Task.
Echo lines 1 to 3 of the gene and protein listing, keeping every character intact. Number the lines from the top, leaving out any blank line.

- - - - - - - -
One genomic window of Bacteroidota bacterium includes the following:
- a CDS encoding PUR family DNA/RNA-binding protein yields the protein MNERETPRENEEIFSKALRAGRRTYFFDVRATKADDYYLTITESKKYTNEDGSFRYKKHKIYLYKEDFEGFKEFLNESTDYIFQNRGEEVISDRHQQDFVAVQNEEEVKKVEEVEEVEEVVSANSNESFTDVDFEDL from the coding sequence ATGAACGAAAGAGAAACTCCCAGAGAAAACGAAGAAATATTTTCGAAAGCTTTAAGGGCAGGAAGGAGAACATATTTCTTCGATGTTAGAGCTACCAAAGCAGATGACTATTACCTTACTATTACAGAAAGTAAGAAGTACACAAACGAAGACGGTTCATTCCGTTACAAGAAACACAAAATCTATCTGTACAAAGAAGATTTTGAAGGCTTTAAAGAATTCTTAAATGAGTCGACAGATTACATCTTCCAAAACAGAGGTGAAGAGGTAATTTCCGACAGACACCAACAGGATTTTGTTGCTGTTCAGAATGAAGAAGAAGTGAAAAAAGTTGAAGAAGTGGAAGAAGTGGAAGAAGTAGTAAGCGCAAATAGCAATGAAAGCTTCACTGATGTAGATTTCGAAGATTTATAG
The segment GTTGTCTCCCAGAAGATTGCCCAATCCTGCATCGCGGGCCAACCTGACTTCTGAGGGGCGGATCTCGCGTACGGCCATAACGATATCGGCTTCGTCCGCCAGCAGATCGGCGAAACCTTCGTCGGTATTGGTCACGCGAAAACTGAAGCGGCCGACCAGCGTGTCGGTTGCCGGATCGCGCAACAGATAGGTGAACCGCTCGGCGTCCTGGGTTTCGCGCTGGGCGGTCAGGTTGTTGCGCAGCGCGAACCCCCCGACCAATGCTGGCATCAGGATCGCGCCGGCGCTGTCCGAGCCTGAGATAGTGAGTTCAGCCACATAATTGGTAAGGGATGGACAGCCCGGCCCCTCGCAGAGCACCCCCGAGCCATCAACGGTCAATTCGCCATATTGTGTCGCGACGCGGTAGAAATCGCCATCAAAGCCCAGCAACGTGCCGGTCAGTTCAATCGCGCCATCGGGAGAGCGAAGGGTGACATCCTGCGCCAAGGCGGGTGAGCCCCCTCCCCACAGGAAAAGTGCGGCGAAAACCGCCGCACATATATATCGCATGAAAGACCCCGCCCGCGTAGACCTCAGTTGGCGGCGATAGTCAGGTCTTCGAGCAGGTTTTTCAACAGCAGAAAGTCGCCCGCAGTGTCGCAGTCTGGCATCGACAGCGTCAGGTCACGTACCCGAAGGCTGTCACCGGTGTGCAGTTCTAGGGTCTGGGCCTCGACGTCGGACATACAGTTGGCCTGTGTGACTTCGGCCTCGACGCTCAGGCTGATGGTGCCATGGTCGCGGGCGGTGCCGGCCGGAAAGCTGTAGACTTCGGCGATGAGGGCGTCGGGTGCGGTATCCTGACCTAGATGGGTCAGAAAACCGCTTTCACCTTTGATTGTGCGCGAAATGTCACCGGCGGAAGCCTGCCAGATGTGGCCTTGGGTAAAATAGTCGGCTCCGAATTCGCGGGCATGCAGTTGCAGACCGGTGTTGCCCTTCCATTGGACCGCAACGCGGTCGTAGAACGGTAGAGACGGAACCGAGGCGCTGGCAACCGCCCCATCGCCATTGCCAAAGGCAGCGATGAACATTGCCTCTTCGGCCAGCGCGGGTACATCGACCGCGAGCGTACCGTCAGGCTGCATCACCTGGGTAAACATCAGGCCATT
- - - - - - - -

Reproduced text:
One genomic window of Bacteroidota bacterium includes the following:
- a CDS encoding PUR family DNA/RNA-binding protein yields the protein MNERETPRENEEIFSKALRAGRRTYFFDVRATKADDYYLTITESKKYTNEDGSFRYKKHKIYLYKEDFEGFKEFLNESTDYIFQNRGEEVISDRHQQDFVAVQNEEEVKKVEEVEEVEEVVSANSNESFTDVDFEDL from the coding sequence ATGAACGAAAGAGAAACTCCCAGAGAAAACGAAGAAATATTTTCGAAAGCTTTAAGGGCAGGAAGGAGAACATATTTCTTCGATGTTAGAGCTACCAAAGCAGATGACTATTACCTTACTATTACAGAAAGTAAGAAGTACACAAACGAAGACGGTTCATTCCGTTACAAGAAACACAAAATCTATCTGTACAAAGAAGATTTTGAAGGCTTTAAAGAATTCTTAAATGAGTCGACAGATTACATCTTCCAAAACAGAGGTGAAGAGGTAATTTCCGACAGACACCAACAGGATTTTGTTGCTGTTCAGAATGAAGAAGAAGTGAAAAAAGTTGAAGAAGTGGAAGAAGTGGAAGAAGTAGTAAGCGCAAATAGCAATGAAAGCTTCACTGATGTAGATTTCGAAGATTTATAG
The segment GTTGTCTCCCAGAAGATTGCCCAATCCTGCATCGCGGGCCAACCTGACTTCTGAGGGGCGGATCTCGCGTACGGCCATAACGATATCGGCTTCGTCCGCCAGCAGATCGGCGAAACCTTCGTCGGTATTGGTCACGCGAAAACTGAAGCGGCCGACCAGCGTGTCGGTTGCCGGATCGCGCAACAGATAGGTGAACCGCTCGGCGTCCTGGGTTTCGCGCTGGGCGGTCAGGTTGTTGCGCAGCGCGAACCCCCCGACCAATGCTGGCATCAGGATCGCGCCGGCGCTGTCCGAGCCTGAGATAGTGAGTTCAGCCACATAATTGGTAAGGGATGGACAGCCCGGCCCCTCGCAGAGCACCCCCGAGCCATCAACGGTCAATTCGCCATATTGTGTCGCGACGCGGTAGAAATCGCCATCAAAGCCCAGCAACGTGCCGGTCAGTTCAATCGCGCCATCGGGAGAGCGAAGGGTGACATCCTGCGCCAAGGCGGGTGAGCCCCCTCCCCACAGGAAAAGTGCGGCGAAAACCGCCGCACATATATATCGCATGAAAGACCCCGCCCGCGTAGACCTCAGTTGGCGGCGATAGTCAGGTCTTCGAGCAGGTTTTTCAACAGCAGAAAGTCGCCCGCAGTGTCGCAGTCTGGCATCGACAGCGTCAGGTCACGTACCCGAAGGCTGTCACCGGTGTGCAGTTCTAGGGTCTGGGCCTCGACGTCGGACATACAGTTGGCCTGTGTGACTTCGGCCTCGACGCTCAGGCTGATGGTGCCATGGTCGCGGGCGGTGCCGGCCGGAAAGCTGTAGACTTCGGCGATGAGGGCGTCGGGTGCGGTATCCTGACCTAGATGGGTCAGAAAACCGCTTTCACCTTTGATTGTGCGCGAAATGTCACCGGCGGAAGCCTGCCAGATGTGGCCTTGGGTAAAATAGTCGGCTCCGAATTCGCGGGCATGCAGTTGCAGACCGGTGTTGCCCTTCCATTGGACCGCAACGCGGTCGTAGAACGGTAGAGACGGAACCGAGGCGCTGGCAACCGCCCCATCGCCATTGCCAAAGGCAGCGATGAACATTGCCTCTTCGGCCAGCGCGGGTACATCGACCGCGAGCGTACCGTCAGGCTGCATCACCTGGGTAAACATCAGGCCATT